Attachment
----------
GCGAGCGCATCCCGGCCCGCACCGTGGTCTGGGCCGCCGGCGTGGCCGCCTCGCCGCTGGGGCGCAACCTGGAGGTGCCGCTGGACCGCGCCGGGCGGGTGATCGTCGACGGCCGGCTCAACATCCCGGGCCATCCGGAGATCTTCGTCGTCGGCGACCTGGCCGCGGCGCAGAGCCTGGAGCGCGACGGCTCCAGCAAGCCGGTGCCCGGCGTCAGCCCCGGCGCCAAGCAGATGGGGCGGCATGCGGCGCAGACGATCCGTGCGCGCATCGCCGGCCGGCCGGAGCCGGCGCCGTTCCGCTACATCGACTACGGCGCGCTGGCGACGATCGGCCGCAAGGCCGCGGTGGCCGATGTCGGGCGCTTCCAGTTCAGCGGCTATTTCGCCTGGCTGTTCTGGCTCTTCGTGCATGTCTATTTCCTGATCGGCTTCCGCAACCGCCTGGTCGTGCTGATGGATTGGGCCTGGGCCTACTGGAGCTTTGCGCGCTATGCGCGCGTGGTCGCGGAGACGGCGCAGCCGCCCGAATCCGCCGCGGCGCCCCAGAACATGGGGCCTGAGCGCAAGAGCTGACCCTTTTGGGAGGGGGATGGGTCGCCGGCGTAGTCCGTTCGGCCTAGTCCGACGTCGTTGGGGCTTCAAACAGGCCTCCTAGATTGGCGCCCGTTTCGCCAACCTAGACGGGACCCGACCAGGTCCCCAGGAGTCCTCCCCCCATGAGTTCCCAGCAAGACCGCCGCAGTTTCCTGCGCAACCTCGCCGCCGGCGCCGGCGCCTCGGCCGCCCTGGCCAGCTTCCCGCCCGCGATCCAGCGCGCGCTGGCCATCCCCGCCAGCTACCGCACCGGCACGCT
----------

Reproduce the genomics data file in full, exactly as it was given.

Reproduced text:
GCGAGCGCATCCCGGCCCGCACCGTGGTCTGGGCCGCCGGCGTGGCCGCCTCGCCGCTGGGGCGCAACCTGGAGGTGCCGCTGGACCGCGCCGGGCGGGTGATCGTCGACGGCCGGCTCAACATCCCGGGCCATCCGGAGATCTTCGTCGTCGGCGACCTGGCCGCGGCGCAGAGCCTGGAGCGCGACGGCTCCAGCAAGCCGGTGCCCGGCGTCAGCCCCGGCGCCAAGCAGATGGGGCGGCATGCGGCGCAGACGATCCGTGCGCGCATCGCCGGCCGGCCGGAGCCGGCGCCGTTCCGCTACATCGACTACGGCGCGCTGGCGACGATCGGCCGCAAGGCCGCGGTGGCCGATGTCGGGCGCTTCCAGTTCAGCGGCTATTTCGCCTGGCTGTTCTGGCTCTTCGTGCATGTCTATTTCCTGATCGGCTTCCGCAACCGCCTGGTCGTGCTGATGGATTGGGCCTGGGCCTACTGGAGCTTTGCGCGCTATGCGCGCGTGGTCGCGGAGACGGCGCAGCCGCCCGAATCCGCCGCGGCGCCCCAGAACATGGGGCCTGAGCGCAAGAGCTGACCCTTTTGGGAGGGGGATGGGTCGCCGGCGTAGTCCGTTCGGCCTAGTCCGACGTCGTTGGGGCTTCAAACAGGCCTCCTAGATTGGCGCCCGTTTCGCCAACCTAGACGGGACCCGACCAGGTCCCCAGGAGTCCTCCCCCCATGAGTTCCCAGCAAGACCGCCGCAGTTTCCTGCGCAACCTCGCCGCCGGCGCCGGCGCCTCGGCCGCCCTGGCCAGCTTCCCGCCCGCGATCCAGCGCGCGCTGGCCATCCCCGCCAGCTACCGCACCGGCACGCT